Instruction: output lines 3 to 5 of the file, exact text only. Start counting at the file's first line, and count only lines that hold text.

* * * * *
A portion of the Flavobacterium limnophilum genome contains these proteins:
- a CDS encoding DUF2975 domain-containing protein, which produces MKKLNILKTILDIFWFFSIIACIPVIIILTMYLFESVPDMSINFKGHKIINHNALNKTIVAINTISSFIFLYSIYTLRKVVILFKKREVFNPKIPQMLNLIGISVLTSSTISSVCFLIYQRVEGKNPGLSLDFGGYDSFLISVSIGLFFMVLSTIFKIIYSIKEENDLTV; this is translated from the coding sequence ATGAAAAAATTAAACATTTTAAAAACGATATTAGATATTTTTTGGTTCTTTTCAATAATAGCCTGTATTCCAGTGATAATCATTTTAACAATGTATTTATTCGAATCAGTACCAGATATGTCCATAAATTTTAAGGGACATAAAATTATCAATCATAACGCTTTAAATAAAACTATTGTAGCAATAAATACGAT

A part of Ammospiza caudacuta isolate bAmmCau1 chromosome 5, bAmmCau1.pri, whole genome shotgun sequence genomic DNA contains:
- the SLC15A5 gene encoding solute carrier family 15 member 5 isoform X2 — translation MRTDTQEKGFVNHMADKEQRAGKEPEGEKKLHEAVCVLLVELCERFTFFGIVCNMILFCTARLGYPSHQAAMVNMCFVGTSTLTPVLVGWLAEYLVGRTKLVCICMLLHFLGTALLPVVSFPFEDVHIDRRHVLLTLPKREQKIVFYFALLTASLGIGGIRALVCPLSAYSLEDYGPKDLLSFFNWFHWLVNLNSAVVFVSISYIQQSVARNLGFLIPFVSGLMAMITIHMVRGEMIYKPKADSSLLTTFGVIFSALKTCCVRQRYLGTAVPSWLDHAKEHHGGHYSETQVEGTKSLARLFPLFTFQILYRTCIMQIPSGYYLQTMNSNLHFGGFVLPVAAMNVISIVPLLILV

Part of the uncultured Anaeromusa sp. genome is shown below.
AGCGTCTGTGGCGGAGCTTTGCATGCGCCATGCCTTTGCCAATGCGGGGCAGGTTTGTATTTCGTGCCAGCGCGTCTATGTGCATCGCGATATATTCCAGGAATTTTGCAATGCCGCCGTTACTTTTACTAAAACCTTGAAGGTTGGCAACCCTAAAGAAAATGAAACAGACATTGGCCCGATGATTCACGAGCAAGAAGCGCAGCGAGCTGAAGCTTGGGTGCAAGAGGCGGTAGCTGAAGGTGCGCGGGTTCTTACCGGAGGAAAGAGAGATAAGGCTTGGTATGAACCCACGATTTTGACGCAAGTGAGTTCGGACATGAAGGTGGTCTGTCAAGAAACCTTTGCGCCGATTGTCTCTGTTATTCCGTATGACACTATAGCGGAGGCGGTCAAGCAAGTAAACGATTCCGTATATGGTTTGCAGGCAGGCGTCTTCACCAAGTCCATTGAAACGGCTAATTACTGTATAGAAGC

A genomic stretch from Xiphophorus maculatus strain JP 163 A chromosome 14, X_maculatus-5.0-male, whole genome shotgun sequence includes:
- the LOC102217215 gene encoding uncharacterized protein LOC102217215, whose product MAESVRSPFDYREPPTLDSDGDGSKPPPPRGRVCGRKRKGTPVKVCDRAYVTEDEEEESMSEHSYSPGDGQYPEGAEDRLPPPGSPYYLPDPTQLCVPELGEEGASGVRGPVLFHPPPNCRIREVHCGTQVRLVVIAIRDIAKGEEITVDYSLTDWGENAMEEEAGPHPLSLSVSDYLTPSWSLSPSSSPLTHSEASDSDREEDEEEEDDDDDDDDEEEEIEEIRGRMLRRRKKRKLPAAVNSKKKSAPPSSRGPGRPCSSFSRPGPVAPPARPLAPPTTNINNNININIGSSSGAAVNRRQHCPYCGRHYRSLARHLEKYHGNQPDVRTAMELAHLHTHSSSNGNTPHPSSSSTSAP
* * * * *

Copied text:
A part of Ammospiza caudacuta isolate bAmmCau1 chromosome 5, bAmmCau1.pri, whole genome shotgun sequence genomic DNA contains:
- the SLC15A5 gene encoding solute carrier family 15 member 5 isoform X2 — translation MRTDTQEKGFVNHMADKEQRAGKEPEGEKKLHEAVCVLLVELCERFTFFGIVCNMILFCTARLGYPSHQAAMVNMCFVGTSTLTPVLVGWLAEYLVGRTKLVCICMLLHFLGTALLPVVSFPFEDVHIDRRHVLLTLPKREQKIVFYFALLTASLGIGGIRALVCPLSAYSLEDYGPKDLLSFFNWFHWLVNLNSAVVFVSISYIQQSVARNLGFLIPFVSGLMAMITIHMVRGEMIYKPKADSSLLTTFGVIFSALKTCCVRQRYLGTAVPSWLDHAKEHHGGHYSETQVEGTKSLARLFPLFTFQILYRTCIMQIPSGYYLQTMNSNLHFGGFVLPVAAMNVISIVPLLILV

Part of the uncultured Anaeromusa sp. genome is shown below.